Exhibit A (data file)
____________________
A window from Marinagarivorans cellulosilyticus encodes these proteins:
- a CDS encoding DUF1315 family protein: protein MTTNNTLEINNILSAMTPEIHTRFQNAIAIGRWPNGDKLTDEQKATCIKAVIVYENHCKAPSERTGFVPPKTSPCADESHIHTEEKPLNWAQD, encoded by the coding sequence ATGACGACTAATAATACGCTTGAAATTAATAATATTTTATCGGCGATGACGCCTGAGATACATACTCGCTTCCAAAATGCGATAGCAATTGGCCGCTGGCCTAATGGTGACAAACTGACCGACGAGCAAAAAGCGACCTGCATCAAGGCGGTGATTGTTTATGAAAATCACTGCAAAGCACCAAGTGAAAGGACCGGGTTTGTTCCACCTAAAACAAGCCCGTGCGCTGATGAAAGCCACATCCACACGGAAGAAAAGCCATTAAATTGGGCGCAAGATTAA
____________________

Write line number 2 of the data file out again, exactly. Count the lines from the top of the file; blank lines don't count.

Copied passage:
- a CDS encoding DUF1315 family protein: protein MTTNNTLEINNILSAMTPEIHTRFQNAIAIGRWPNGDKLTDEQKATCIKAVIVYENHCKAPSERTGFVPPKTSPCADESHIHTEEKPLNWAQD, encoded by the coding sequence ATGACGACTAATAATACGCTTGAAATTAATAATATTTTATCGGCGATGACGCCTGAGATACATACTCGCTTCCAAAATGCGATAGCAATTGGCCGCTGGCCTAATGGTGACAAACTGACCGACGAGCAAAAAGCGACCTGCATCAAGGCGGTGATTGTTTATGAAAATCACTGCAAAGCACCAAGTGAAAGGACCGGGTTTGTTCCACCTAAAACAAGCCCGTGCGCTGATGAAAGCCACATCCACACGGAAGAAAAGCCATTAAATTGGGCGCAAGATTAA